“The feedback from the west coast investors[particularly San Francisco and San Jose of Silicon Valley, US]is that getting to Ottawa is hard –takes an entire day for them to get here. There are no direct flights to any of the major funding hubs from Ottawa. There is concern that there are no real VCs[venture capitalists] in Ottawa. International investors really want local investors to participate and help with governance. Local investors provide much lower valuations compared to international investors. International investors are really concerned on the lack of talent for growth. Toronto and Montreal have much stronger AI ecosystems, whereas Ottawa seems to be lacking on this aspect as well. VCs are thinking, how are you going to hire your 151st employee – especially for an AI-first company.”
Starting startup education early on and encouraging more female and migrant students
As was touched on previously, the lack of direct international flights to Ottawa is cause for concern among international investors due to a perceived lack of local talent to support the fast-growing startups that are candidates for investment. This need for a lot of qualified staff for startups does not only affect conversations on the startup ecosystem, but also around education. The talent aspect is discussed by Participants#7, #5, #8 with specific concerns about Ottawa’s education system in order to help students to develop the entrepreneurial and technical skills needed to respond to industry demands. Participant #5 recommends that Ottawa’s public education department introduce entrepreneurial classes staring early on at the high school level to prepare students for the realities of business and tech startups. On the other hand, Participant #7’s recommendation more focus on university students by arguing that there are not a lot of programs to help and teach students how to sell their products which is a huge part of entrepreneurship and the lack of selling knowledge has become a barrier for students who are interested in tech startup endeavours.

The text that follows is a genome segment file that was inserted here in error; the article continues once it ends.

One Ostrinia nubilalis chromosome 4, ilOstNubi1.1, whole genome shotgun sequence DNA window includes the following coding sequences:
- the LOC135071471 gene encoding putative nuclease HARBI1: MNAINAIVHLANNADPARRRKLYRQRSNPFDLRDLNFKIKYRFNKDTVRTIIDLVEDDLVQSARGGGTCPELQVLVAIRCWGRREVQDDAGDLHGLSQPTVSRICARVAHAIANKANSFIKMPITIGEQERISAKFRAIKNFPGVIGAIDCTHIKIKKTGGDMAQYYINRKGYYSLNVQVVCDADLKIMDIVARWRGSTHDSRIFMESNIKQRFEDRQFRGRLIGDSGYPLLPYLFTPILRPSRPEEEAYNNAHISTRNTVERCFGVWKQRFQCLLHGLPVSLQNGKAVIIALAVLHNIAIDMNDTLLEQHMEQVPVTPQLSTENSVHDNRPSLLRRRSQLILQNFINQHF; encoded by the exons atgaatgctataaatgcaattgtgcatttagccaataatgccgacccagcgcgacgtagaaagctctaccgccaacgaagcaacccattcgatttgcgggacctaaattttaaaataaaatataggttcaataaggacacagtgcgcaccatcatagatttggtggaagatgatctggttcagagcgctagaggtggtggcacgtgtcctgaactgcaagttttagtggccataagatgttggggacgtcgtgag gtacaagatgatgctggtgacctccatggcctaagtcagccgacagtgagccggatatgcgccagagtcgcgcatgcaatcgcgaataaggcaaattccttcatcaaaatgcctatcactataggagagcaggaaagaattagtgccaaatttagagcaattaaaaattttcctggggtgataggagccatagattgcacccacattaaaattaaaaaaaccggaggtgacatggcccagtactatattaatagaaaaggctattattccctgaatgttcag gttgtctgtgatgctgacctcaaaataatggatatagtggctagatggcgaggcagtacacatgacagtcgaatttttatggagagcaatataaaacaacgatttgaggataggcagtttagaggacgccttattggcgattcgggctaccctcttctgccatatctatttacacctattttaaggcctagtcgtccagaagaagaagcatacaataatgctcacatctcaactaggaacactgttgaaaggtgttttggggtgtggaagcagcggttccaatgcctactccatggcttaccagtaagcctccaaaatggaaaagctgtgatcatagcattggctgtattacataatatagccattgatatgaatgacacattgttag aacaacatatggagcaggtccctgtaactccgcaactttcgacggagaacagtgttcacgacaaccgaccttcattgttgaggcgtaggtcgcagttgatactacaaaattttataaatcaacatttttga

Regarding women in startup education, Participant #7 indicates that it is normal now to see more women entering entrepreneurship. Female students when enrolled in startup programs at the university level perform quite well. They do not do any better or worse than male students. They are both equal in terms of learning performance. However, it has not been easy to get more female students to apply to startup programs and training. There are not as many female student applicants as the male student applicants. Participant #8 agrees on this point about the gender issue in startup education and wants to encourage more women to enter tech startups by stating that “I think tech is democratizing the work. Because I could take a laptop and go to compete with everyone around the world. They would not know that I am male or female or I am white or black. It is levelled the field even more.” Furthermore, Participant #8 also shares positive thoughts about the increasing amounts of female startups in Ottawa: